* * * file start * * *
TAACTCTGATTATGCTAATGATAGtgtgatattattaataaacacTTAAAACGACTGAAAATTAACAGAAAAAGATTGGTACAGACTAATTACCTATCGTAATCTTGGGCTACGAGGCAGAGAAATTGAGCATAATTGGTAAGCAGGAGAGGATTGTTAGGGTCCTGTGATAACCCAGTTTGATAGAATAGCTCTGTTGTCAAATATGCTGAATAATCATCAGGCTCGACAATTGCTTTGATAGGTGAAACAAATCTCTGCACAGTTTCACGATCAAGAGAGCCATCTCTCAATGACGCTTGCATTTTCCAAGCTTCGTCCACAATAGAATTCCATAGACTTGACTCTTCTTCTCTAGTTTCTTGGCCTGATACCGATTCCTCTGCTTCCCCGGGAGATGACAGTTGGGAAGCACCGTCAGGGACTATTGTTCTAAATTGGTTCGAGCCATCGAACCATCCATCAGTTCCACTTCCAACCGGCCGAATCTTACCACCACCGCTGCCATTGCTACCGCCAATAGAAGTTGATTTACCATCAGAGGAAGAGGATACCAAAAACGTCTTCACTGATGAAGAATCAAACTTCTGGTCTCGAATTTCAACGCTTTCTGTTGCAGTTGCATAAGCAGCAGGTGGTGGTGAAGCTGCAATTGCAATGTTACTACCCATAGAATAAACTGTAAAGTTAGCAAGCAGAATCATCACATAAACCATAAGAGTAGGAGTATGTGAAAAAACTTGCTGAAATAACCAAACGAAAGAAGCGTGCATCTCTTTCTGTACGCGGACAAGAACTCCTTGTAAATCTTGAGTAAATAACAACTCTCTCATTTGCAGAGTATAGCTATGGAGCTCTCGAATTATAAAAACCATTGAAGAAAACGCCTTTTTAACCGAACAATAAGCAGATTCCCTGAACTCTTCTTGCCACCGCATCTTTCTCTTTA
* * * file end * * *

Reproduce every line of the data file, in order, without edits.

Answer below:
TAACTCTGATTATGCTAATGATAGtgtgatattattaataaacacTTAAAACGACTGAAAATTAACAGAAAAAGATTGGTACAGACTAATTACCTATCGTAATCTTGGGCTACGAGGCAGAGAAATTGAGCATAATTGGTAAGCAGGAGAGGATTGTTAGGGTCCTGTGATAACCCAGTTTGATAGAATAGCTCTGTTGTCAAATATGCTGAATAATCATCAGGCTCGACAATTGCTTTGATAGGTGAAACAAATCTCTGCACAGTTTCACGATCAAGAGAGCCATCTCTCAATGACGCTTGCATTTTCCAAGCTTCGTCCACAATAGAATTCCATAGACTTGACTCTTCTTCTCTAGTTTCTTGGCCTGATACCGATTCCTCTGCTTCCCCGGGAGATGACAGTTGGGAAGCACCGTCAGGGACTATTGTTCTAAATTGGTTCGAGCCATCGAACCATCCATCAGTTCCACTTCCAACCGGCCGAATCTTACCACCACCGCTGCCATTGCTACCGCCAATAGAAGTTGATTTACCATCAGAGGAAGAGGATACCAAAAACGTCTTCACTGATGAAGAATCAAACTTCTGGTCTCGAATTTCAACGCTTTCTGTTGCAGTTGCATAAGCAGCAGGTGGTGGTGAAGCTGCAATTGCAATGTTACTACCCATAGAATAAACTGTAAAGTTAGCAAGCAGAATCATCACATAAACCATAAGAGTAGGAGTATGTGAAAAAACTTGCTGAAATAACCAAACGAAAGAAGCGTGCATCTCTTTCTGTACGCGGACAAGAACTCCTTGTAAATCTTGAGTAAATAACAACTCTCTCATTTGCAGAGTATAGCTATGGAGCTCTCGAATTATAAAAACCATTGAAGAAAACGCCTTTTTAACCGAACAATAAGCAGATTCCCTGAACTCTTCTTGCCACCGCATCTTTCTCTTTA